However, this is not to say that the show was not at all visible to those close to the signal; it was just stronger with younger children. There have been reports of children, who were at least twelve at the time (effectively possessing an adult brain), that lived close to the television studio who watched Candle Cove. There was even one instance of someone's mother watching the show with their child (the mother was 18, while the child was 3). The woman could not understand why her son was so engrossed in it, when she found it to be just another silly children's show (except for the Skin-Taker). She was surprised at her son's ability to clearly discern images from the weak signal. However, the signal needed to be at least faintly received by the television in order to be imprinted. A weak signal looks like static, with faint swirls representing pictures.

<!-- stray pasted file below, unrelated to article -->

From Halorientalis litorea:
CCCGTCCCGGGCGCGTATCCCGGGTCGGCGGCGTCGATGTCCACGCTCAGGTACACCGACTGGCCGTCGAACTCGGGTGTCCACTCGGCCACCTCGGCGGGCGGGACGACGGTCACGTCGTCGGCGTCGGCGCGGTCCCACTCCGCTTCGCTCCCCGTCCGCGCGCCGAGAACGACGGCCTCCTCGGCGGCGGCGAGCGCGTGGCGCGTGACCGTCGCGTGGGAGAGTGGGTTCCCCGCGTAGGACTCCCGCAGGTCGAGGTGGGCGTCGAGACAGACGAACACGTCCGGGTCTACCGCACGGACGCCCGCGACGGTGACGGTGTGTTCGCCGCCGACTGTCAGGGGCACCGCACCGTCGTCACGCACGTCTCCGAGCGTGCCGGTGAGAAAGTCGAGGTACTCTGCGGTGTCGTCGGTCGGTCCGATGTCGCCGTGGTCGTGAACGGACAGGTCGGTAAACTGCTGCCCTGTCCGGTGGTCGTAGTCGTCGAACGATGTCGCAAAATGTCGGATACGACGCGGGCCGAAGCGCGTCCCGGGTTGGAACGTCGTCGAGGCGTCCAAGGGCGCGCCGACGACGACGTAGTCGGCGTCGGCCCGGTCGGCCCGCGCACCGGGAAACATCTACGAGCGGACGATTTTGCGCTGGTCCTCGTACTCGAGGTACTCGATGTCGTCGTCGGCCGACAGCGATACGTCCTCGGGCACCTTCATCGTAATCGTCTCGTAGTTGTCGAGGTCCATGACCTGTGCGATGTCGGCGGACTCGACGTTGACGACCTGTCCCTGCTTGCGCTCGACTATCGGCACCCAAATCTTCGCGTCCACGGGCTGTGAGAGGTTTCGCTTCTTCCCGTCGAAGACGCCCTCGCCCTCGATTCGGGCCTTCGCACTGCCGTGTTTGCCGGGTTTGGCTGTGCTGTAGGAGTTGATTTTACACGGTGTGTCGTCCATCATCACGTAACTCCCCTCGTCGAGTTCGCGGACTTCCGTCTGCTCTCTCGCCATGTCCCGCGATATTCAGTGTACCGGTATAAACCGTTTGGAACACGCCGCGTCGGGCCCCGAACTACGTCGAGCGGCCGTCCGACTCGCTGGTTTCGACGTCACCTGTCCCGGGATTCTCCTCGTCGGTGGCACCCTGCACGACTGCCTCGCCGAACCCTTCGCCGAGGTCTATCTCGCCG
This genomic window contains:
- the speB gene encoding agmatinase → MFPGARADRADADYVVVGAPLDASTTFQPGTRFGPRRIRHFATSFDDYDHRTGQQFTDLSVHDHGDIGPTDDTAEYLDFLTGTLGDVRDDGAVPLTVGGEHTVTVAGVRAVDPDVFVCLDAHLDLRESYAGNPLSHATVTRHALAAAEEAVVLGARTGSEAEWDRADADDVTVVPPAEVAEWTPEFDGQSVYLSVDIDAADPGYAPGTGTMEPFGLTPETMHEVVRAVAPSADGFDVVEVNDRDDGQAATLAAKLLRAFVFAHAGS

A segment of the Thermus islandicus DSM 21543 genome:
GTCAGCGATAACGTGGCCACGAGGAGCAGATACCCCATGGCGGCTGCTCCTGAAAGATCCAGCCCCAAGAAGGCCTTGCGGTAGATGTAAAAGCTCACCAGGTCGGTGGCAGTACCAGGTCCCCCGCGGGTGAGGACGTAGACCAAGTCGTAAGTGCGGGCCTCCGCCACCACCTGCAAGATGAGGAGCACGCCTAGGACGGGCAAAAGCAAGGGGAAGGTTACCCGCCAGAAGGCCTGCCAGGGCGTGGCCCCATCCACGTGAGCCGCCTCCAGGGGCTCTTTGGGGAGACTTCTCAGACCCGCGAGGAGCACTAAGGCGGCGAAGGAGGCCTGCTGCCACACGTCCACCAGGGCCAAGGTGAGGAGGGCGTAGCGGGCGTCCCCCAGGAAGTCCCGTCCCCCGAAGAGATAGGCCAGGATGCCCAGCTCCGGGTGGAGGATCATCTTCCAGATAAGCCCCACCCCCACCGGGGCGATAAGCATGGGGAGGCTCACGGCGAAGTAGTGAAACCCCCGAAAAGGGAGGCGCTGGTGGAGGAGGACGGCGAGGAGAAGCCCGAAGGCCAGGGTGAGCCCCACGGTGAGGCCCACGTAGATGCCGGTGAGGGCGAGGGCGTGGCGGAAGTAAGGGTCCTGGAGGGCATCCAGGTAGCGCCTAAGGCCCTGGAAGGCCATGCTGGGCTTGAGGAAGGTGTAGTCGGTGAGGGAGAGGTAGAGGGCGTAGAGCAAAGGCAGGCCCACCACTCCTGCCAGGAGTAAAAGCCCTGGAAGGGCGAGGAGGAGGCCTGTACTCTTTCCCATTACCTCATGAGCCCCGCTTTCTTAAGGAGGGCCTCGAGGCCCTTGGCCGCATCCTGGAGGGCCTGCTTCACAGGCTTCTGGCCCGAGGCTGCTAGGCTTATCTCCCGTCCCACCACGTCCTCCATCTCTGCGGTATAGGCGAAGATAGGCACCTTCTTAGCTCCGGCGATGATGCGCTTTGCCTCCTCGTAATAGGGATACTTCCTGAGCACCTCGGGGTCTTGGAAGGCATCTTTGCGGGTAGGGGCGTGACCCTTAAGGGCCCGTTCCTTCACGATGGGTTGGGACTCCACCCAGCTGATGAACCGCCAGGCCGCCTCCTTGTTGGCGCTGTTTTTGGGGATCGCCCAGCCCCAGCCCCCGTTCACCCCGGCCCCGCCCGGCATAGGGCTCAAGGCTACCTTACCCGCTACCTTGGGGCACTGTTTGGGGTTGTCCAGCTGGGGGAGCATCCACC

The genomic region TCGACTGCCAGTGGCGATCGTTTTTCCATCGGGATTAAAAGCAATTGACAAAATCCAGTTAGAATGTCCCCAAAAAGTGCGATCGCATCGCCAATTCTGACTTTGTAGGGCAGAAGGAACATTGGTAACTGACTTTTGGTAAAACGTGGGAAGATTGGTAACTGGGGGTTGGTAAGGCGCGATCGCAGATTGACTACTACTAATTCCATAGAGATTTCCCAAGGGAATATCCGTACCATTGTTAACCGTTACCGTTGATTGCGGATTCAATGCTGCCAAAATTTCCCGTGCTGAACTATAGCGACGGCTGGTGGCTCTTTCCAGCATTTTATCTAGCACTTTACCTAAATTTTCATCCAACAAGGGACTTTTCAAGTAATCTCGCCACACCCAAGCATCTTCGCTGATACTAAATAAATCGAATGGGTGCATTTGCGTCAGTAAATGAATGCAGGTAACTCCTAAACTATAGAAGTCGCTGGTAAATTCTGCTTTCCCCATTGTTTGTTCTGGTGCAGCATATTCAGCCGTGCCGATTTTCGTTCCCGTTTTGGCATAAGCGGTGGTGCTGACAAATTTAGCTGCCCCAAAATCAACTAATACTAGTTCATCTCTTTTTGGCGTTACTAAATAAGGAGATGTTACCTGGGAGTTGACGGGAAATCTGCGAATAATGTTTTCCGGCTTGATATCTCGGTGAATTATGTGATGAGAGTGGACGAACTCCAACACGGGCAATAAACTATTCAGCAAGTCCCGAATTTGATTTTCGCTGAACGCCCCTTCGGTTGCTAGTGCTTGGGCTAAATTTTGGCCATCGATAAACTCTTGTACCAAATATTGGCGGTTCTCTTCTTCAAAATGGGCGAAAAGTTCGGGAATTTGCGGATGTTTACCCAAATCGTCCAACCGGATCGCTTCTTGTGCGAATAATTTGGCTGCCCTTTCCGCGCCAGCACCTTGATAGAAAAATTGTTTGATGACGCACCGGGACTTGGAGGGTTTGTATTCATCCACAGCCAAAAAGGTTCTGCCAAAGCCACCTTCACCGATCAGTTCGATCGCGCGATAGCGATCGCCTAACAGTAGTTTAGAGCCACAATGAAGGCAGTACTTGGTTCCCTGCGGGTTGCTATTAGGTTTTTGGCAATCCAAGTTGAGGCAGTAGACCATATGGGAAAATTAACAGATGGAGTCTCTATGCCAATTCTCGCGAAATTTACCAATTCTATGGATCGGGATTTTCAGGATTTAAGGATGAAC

The SEBTAW system also experimented with "memory reverberance" technology. It allowed the test subjects (the children) to retain the information about the show acquired via SEBTAW to last only six hours or less. This explains why most of the information about the show is lost. Even so, in recent years it has been possible to recover some synopsis and fragments of plot from old TV Guide issues, production notes, interviews, child writings and drawings, and from those who were close enough to the signal that they could physically watch the show sans static. However, aisde from the well-recieved pilot and first episode, most of the show's content is unknown.
According to the official network book, only six Candle Cove episodes of the final season (the last one planned before the show's cancellation) were broadcasted exclusively by the SEBTAW system. These were episodes 5, 6, 7, 9, 10, and 12
In Q4 of 1972, on the show's 1972-1973 rerun, previously unaired episodes, along with all the other episodes, were broadcasted in the SEBTAW signal. This explains why most watchers remember episode 11 as the series finale.